# Python Code SnippetsΒΆ

So far, only a simple keyword substitution was used within the .jcmt input files. This section demonstrates how to embed Python code blocks. Before we do this, we update the Python driver:

  1 2 3 4 5 6 7 8 9 10 11 12 13 14 15 16 17 18 19 20 21 22 23 24 25 26 27 28 29 30 31 32 import jcmwave # set problem parameter keys = { 'radius': 0.3, 'n_air': 1.0, 'n_glass': 1.52, 'lambda_0': 0.550, # in um 'polarization': 45 # in degree } # run the project results = jcmwave.solve('mie2D.jcmp', keys=keys) # get scattering cross section scattering_cross_section = results[1]['ElectromagneticFieldEnergyFlux'][0][0] print ('\nscattering cross section: %.8g\n' % scattering_cross_section.real ) # plot exported cartesian grid within matlab: cfb = results[2] amplitude = cfb['field'][0] intensity = (amplitude.conj()*amplitude).sum(2).real from matplotlib.pyplot import * pcolormesh(cfb['X'], cfb['Y'], intensity, shading='gouraud') axis('tight') gca().set_aspect('equal') gca().xaxis.major.formatter.set_powerlimits((-1, 0)) gca().yaxis.major.formatter.set_powerlimits((-1, 0)) show() 

Now, more parameters are in use: The refractive indices of the two materials, and , the vacuum wavelength of the illumination plane wave (in ), and the polarization of the incoming field, that is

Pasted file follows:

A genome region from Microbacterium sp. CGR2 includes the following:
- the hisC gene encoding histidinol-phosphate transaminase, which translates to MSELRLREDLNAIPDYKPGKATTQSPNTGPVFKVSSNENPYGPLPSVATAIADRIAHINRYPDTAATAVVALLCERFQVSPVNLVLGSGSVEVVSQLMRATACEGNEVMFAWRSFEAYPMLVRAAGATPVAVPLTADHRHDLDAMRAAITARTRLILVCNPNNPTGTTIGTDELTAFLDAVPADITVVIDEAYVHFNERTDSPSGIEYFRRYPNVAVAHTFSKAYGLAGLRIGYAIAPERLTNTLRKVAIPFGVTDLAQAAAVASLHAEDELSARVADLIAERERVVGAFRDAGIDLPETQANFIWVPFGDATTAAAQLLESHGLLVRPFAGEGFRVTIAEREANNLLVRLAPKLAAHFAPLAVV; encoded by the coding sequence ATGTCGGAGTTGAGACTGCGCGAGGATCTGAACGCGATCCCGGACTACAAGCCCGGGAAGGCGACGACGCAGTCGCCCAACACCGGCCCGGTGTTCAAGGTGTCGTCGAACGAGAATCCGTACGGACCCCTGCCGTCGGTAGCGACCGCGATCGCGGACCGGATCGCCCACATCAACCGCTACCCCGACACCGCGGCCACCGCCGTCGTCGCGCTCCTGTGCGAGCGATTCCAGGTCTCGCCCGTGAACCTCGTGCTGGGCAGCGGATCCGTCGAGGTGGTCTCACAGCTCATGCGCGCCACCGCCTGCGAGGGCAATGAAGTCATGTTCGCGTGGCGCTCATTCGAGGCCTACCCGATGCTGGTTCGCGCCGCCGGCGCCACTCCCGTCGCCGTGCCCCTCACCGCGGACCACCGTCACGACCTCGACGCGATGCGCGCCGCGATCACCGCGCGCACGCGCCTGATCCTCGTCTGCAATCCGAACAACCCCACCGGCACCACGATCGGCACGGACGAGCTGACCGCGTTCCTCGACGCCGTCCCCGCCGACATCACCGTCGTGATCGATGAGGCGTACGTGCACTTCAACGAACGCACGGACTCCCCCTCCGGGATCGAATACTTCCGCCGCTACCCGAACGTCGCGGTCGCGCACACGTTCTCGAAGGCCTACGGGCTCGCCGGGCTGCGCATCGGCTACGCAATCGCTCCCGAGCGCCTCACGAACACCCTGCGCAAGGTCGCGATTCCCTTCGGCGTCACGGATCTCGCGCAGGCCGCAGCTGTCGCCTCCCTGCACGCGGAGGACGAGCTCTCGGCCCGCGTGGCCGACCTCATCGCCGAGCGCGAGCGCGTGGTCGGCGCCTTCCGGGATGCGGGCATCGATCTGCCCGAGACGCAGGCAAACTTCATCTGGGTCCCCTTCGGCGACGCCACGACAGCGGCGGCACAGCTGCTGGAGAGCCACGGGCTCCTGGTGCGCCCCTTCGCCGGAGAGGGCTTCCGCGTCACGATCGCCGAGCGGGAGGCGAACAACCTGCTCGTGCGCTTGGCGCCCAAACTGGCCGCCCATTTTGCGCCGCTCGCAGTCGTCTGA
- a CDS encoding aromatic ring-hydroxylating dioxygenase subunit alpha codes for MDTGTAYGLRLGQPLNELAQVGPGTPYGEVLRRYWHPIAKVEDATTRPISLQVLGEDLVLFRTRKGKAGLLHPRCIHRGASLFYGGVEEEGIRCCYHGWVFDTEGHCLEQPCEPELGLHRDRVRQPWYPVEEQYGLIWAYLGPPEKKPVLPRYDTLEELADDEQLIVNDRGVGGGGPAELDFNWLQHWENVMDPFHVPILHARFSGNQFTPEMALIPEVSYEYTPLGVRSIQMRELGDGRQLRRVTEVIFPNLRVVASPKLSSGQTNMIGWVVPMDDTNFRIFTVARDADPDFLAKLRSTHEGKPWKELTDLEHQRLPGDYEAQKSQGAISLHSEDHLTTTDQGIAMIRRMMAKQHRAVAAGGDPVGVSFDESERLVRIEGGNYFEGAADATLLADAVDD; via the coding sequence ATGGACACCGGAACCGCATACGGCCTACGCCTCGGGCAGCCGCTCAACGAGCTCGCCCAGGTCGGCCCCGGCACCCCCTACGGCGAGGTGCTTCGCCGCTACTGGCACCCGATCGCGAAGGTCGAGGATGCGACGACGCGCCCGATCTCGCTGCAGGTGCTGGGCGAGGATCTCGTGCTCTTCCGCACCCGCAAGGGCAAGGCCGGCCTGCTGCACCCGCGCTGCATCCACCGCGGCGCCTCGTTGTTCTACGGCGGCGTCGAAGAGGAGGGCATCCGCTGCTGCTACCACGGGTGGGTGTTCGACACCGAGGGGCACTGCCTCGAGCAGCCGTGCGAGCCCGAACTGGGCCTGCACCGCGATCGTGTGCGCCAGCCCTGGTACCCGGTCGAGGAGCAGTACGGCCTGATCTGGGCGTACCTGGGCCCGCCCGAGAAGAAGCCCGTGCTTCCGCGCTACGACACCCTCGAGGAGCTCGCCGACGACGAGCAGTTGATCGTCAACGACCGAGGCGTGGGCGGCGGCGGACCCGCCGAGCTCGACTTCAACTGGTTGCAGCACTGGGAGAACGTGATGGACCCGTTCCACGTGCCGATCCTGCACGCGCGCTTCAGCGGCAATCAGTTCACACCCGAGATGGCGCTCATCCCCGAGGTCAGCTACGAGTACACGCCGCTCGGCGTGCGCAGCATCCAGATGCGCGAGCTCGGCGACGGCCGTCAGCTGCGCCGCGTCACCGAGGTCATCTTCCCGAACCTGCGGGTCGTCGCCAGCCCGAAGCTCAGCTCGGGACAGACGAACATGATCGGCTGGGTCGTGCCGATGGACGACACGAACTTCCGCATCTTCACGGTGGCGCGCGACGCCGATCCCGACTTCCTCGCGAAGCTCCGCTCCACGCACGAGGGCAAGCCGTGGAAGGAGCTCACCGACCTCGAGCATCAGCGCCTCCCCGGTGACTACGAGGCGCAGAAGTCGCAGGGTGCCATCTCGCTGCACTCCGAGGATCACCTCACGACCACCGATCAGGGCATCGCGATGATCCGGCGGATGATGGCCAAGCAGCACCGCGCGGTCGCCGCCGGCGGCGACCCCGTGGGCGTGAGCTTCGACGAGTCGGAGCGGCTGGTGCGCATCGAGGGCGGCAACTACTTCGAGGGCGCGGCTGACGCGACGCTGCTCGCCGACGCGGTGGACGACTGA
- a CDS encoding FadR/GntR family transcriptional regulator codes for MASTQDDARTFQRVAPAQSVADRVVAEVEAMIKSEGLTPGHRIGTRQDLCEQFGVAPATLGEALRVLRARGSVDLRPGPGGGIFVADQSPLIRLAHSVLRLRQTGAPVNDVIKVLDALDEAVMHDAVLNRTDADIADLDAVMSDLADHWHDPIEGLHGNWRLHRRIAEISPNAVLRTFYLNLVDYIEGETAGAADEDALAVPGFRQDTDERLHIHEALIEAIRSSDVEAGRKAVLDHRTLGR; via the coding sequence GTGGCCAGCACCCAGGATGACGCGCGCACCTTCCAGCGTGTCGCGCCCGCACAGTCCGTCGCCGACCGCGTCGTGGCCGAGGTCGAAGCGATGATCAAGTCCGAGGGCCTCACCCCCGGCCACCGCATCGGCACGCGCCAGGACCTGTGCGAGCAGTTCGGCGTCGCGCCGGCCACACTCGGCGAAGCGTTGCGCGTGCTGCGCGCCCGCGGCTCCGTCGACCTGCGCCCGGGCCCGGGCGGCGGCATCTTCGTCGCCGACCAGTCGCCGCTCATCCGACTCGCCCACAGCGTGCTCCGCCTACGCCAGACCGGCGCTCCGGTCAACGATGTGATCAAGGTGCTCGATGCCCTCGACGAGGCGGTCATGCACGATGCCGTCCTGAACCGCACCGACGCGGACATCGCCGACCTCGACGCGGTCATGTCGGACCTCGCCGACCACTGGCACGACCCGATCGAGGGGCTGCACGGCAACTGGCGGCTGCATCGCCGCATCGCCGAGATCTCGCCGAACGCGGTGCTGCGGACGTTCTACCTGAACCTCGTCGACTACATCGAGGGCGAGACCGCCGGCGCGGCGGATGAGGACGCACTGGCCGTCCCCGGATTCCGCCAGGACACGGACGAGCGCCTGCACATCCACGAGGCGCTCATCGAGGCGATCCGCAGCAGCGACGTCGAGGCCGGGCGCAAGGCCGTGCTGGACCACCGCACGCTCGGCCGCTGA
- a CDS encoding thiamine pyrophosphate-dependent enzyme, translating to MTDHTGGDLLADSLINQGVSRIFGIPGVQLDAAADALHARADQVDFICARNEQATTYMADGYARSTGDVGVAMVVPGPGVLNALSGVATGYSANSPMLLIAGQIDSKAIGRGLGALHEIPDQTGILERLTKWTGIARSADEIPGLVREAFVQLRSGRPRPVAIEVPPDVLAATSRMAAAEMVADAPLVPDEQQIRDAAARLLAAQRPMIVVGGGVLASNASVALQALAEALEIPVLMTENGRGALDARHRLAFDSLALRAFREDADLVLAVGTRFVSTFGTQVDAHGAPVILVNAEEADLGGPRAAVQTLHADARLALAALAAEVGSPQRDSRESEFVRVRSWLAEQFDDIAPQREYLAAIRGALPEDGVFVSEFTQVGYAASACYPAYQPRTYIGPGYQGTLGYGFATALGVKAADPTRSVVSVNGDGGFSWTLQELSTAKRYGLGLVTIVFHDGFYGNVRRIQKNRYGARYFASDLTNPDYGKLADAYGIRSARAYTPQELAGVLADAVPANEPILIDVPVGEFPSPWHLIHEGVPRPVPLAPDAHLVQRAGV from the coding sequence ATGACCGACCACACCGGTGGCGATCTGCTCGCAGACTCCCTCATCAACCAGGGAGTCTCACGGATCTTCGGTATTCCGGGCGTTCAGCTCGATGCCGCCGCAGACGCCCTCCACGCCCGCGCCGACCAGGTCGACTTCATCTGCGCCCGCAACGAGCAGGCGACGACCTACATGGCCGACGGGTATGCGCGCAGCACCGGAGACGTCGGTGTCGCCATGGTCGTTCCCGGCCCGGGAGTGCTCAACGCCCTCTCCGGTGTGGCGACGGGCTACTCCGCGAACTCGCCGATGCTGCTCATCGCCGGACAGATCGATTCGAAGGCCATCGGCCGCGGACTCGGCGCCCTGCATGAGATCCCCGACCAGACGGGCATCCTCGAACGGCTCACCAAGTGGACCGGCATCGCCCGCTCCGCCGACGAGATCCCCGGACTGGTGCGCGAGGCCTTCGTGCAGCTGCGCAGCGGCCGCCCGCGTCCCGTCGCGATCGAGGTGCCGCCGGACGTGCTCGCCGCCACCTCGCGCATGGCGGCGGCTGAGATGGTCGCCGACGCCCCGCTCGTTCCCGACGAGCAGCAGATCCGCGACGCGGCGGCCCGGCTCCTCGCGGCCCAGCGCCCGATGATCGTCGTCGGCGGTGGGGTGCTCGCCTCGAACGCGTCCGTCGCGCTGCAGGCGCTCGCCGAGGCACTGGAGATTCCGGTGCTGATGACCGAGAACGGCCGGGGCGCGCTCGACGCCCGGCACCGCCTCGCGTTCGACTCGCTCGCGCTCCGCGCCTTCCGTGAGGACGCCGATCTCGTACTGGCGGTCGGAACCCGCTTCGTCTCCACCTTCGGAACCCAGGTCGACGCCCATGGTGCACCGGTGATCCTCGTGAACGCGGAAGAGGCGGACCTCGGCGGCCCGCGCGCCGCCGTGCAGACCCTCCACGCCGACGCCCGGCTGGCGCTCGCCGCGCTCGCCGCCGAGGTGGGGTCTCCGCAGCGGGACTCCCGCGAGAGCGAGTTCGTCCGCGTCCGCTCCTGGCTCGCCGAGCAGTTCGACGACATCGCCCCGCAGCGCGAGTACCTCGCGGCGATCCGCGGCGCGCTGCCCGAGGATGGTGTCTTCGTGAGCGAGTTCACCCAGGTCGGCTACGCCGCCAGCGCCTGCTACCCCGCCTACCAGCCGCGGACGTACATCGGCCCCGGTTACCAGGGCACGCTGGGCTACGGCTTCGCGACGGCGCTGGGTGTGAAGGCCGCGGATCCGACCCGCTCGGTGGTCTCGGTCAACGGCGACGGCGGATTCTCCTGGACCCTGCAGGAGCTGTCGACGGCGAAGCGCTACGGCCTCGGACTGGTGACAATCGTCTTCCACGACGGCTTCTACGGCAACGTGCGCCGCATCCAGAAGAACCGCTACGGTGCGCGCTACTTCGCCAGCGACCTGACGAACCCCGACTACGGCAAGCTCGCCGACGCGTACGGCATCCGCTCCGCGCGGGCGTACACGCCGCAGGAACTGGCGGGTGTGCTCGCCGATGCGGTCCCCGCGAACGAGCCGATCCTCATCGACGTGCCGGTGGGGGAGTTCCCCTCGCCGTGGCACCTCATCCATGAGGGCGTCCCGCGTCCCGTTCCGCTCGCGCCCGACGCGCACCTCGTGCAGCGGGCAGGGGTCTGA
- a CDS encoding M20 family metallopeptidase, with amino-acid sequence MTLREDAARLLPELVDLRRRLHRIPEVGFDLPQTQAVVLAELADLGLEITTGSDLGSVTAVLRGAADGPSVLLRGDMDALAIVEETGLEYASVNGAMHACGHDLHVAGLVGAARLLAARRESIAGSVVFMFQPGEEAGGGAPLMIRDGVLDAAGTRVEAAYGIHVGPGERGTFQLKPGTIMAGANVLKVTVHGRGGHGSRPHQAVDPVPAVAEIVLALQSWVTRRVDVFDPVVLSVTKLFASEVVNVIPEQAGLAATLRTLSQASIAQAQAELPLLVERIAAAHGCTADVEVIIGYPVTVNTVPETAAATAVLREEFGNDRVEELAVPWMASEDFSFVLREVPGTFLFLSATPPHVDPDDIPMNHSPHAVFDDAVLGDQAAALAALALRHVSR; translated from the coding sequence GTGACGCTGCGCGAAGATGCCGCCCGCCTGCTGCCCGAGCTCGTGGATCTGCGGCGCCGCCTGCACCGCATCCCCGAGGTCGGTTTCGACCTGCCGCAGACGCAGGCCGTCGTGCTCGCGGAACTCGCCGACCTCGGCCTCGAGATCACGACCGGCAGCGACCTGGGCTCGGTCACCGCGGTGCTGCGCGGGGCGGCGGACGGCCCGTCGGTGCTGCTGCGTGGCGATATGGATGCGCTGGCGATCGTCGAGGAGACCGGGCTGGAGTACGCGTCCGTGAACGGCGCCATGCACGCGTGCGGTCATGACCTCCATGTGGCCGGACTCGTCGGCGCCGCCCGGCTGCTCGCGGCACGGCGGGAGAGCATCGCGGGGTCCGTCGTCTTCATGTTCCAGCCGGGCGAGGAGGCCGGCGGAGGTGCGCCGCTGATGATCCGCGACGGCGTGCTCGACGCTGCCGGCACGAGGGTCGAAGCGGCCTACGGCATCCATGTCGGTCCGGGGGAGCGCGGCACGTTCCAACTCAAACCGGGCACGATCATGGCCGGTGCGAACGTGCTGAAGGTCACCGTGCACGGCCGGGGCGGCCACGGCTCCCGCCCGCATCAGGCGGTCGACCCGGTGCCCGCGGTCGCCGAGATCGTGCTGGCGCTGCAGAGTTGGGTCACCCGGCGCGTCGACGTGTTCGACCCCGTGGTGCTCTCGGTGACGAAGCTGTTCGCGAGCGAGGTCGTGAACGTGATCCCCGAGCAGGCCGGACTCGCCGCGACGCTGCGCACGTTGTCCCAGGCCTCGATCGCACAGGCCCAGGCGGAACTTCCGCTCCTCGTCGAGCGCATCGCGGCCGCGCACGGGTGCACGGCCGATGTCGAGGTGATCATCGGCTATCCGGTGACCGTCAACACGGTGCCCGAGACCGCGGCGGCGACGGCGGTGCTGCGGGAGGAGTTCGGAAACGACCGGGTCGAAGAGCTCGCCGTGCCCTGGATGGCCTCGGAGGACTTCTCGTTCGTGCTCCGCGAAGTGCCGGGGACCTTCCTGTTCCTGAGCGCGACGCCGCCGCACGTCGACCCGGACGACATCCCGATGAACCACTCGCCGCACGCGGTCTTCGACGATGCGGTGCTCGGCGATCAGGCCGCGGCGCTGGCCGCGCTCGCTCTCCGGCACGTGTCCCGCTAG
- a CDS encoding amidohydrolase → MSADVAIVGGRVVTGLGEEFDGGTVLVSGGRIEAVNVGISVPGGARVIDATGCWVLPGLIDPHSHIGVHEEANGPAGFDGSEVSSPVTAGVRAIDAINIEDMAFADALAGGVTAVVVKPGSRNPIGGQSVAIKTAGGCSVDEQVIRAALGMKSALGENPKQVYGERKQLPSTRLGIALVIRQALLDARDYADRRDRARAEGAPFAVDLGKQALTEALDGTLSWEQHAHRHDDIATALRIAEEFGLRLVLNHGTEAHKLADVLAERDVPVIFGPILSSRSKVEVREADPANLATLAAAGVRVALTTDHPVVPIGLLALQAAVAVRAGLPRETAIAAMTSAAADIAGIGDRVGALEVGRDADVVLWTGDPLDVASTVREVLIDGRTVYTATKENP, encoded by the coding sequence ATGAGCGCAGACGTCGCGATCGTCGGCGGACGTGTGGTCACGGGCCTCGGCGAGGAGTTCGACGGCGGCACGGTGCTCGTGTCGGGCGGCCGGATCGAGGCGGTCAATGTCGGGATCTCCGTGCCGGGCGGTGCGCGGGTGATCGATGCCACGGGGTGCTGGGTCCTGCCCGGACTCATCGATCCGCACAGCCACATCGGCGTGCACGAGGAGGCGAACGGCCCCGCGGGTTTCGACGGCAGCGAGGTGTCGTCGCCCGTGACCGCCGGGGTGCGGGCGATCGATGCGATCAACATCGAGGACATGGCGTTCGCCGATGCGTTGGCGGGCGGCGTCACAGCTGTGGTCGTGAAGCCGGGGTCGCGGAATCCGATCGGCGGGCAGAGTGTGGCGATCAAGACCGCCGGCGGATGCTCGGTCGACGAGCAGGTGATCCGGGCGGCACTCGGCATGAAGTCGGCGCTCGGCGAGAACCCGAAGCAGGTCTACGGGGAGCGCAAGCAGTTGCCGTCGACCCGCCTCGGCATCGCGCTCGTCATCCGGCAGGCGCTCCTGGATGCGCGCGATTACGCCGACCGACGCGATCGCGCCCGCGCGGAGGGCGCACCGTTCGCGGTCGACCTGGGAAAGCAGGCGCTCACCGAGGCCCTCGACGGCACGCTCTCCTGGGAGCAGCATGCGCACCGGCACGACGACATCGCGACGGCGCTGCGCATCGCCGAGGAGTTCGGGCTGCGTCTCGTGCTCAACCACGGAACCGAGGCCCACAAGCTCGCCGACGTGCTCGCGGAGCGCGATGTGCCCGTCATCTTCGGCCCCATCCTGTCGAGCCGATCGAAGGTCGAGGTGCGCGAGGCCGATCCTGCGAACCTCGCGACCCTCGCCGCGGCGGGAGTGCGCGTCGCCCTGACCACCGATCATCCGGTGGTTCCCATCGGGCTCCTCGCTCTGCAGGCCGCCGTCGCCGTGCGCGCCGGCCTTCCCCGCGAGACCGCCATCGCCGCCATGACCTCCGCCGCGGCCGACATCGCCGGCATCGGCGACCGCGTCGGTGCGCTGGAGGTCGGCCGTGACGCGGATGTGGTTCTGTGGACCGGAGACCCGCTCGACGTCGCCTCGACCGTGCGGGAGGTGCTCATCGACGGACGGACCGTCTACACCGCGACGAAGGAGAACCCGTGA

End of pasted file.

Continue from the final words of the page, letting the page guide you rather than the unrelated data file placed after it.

with , and the angle given by the value of the key polarization.

To process the new input parameters, the files materials.jcm and sources.jcm have been replaced with materials.jcmt and sources.jcmt, which now contain embedded Python blocks. A Python block starts with the tag <? and is closed by ?>. For example, materials.jcmt begins with the following Python block:

 1 2 3 4 5  

Within a Python block, any Python command can be used, and one has access to the parameter container keys as passed to jcmwave.solve.py. As can be seen in line 4, it is allowed to update the parameter container. There, we compute the relative permittivity from the given refractive index. Later this newly created parameter is used (line 10):

  RelPermittivity = %(permittivity_air)e


The same is repeated for the material section of the glass rod (line 14-18 in materials.jcmt).

The updated source file sources.jcmt shows a less trivial Python code block:

 1 2 3 4 5 6 7 8 9  

Here, we compute the wave vector and amplitude vector of the incoming plane wave from the vacuum wavelength , the refractive index of air (trivial) and the polarization angle . Later, within a .jcm block, these vectors are used to define the illuminating plane wave:

      PlaneWave {
K = %(k_illum)e
Amplitude = %(e_illum)e
}


The next section Loops shows how to use embedded scripting to define more complicated geometries.

Updated Input Files

• materials.jcmt [ASCII]

  1 2 3 4 5 6 7 8 9 10 11 12 13 14 15 16 17 18 19 20 21 22 23 24 25  # material properties for the surroundings (air) Material { DomainId = 1 RelPermittivity = %(permittivity_air)e RelPermeability = 1.0 } # material properties the glass rod Material { DomainId = 2 RelPermittivity = %(permittivity_glass)e RelPermeability = 1.0 } 
• sources.jcmt [ASCII]

  1 2 3 4 5 6 7 8 9 10 11 12 13 14 15 16 17 18 19 20 21  SourceBag { Source { ElectricFieldStrength { PlaneWave { K = %(k_illum)e Amplitude = %(e_illum)e } } } }